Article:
Universal Orlando is set to open two new rides this year — and that’s about all the theme park giant has confirmed about either of them.
Only one of the two has a confirmed theme: a “Harry Potter”-themed coaster being built in Islands of Adventure, complete with vague concept art released last year. For the other, a replacement for the Terminator 2: 3-D show which closed in October 2017, nothing has been officially announced beyond Universal’s initial statement that it would be “an all-new live action experience based on a high-energy Universal franchise.”
It may seem unusual and frustrating to fans who want to know all the details on the next big Universal attractions, but it’s really rival parks who have changed their philosophies on announcing new rides.
“Until the last couple of years, this had typically been the approach of everybody,” Dennis Speigel, theme park consultant and president of International Theme Park Services, told Orlando Rising. “The regional parks and the destinations — Disney, SeaWorld, Universal — they really wouldn’t put their information out there that much in advance until they really had a fix on when the ride or attraction was going to open.”
Disney has taken a much different approach. In its last two D23 Expos, the company’s biennial convention, it had laid out theme park plans years in advance, often announcing details about the new attraction before its predecessor had even closed.
This leaves few secrets about the dozens of construction projects around Walt Disney World. See a large blue building taking shape over Epcot? That’s the “Guardians of the Galaxy” coaster, set to open in 2021. What’s with all the work behind Space Mountain? That’s where the new “Tron” attraction is being built.
It is unusual, Speigel admits, that Universal hasn’t said anything about an attraction set to open this year, as is the case with the Terminator 2 replacement. Reports from Orlando Park Stop and Theme Park University have made a “Bourne Identity”-themed show is the most widely-accepted rumor, though older stories pointed to using the James Bond or Star Trek franchises.
“In today’s marketing of theme parks, it is strange,” Speigel said.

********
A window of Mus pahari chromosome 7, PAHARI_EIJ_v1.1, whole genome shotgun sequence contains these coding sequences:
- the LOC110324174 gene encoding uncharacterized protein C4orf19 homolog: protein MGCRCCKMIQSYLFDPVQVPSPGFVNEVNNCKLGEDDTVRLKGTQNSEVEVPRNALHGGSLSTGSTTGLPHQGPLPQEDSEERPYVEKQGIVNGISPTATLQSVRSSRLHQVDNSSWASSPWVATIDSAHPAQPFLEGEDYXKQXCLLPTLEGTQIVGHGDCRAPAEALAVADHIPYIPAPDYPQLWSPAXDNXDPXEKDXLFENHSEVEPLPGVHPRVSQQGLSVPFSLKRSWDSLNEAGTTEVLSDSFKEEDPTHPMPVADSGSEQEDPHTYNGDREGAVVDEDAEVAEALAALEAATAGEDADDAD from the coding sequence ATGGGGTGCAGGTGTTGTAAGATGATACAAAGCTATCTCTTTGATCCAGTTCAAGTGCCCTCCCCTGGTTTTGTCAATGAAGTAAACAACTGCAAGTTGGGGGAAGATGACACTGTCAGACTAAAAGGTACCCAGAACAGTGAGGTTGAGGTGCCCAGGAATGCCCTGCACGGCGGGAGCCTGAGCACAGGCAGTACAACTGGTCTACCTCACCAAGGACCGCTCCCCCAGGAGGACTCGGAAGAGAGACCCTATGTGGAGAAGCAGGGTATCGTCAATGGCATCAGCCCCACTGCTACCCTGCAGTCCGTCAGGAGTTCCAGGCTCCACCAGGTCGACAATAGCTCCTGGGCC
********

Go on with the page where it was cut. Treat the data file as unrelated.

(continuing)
The reason for Universal staying so tight-lipped is a simple: If they announce too far in advance, guests may put off taking a Universal vacation.
That’s not what travel agents like Robin Woodmansee, co-owner of the Orlando-focused Mouse & Muggle Travel Company, want to hear from potential clients. She told Orlando Rising she loves that Universal doesn’t announce much in advance. Disney’s tactics, however, have caused potential clients to delay travel plans until they know an exact opening date for Star Wars: Galaxy’s Edge.
“With Disney, they announce the new attraction so far in advance that it is talked about forever and then often they end up pushing back the projected opening date,” she said.
While dedicated Universal fans may be anxious for details about the Harry Potter coaster, the Terminator 2 replacement, and the rumored new coaster coming to Jurassic Park, Woodmansee said she doesn’t hear many questions about those coming attractions from Universal clients.
Announcing “too much, too soon” and having potential guests delay their trips is a legitimate concern, Speigel said. Disney’s Hollywood Studios, for example, saw drops in attendance in recent years as older attractions closed to make way for Toy Story Land and Galaxy’s Edge. But he also said there’s a “balance” park operators have to find between revealing too much and leaving customers in the dark about future plans.
“I don’t know the answer totally and I’m not sure the parks do either,” he said.
Photo credit: Orlando Rising
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